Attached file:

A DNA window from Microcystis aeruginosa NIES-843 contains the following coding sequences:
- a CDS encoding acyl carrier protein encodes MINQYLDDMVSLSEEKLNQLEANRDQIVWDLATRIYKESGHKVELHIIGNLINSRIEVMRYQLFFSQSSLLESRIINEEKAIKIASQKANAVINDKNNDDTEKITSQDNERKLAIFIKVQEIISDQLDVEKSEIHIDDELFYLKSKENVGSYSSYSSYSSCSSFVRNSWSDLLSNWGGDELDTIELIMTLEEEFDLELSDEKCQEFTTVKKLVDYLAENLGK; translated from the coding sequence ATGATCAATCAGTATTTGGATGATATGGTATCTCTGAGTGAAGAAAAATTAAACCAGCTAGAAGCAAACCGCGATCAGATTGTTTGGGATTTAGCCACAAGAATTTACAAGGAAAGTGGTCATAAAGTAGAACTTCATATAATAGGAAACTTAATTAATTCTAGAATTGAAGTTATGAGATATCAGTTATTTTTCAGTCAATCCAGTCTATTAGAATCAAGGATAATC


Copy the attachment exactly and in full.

A DNA window from Microcystis aeruginosa NIES-843 contains the following coding sequences:
- a CDS encoding acyl carrier protein encodes MINQYLDDMVSLSEEKLNQLEANRDQIVWDLATRIYKESGHKVELHIIGNLINSRIEVMRYQLFFSQSSLLESRIINEEKAIKIASQKANAVINDKNNDDTEKITSQDNERKLAIFIKVQEIISDQLDVEKSEIHIDDELFYLKSKENVGSYSSYSSYSSCSSFVRNSWSDLLSNWGGDELDTIELIMTLEEEFDLELSDEKCQEFTTVKKLVDYLAENLGK; translated from the coding sequence ATGATCAATCAGTATTTGGATGATATGGTATCTCTGAGTGAAGAAAAATTAAACCAGCTAGAAGCAAACCGCGATCAGATTGTTTGGGATTTAGCCACAAGAATTTACAAGGAAAGTGGTCATAAAGTAGAACTTCATATAATAGGAAACTTAATTAATTCTAGAATTGAAGTTATGAGATATCAGTTATTTTTCAGTCAATCCAGTCTATTAGAATCAAGGATAATC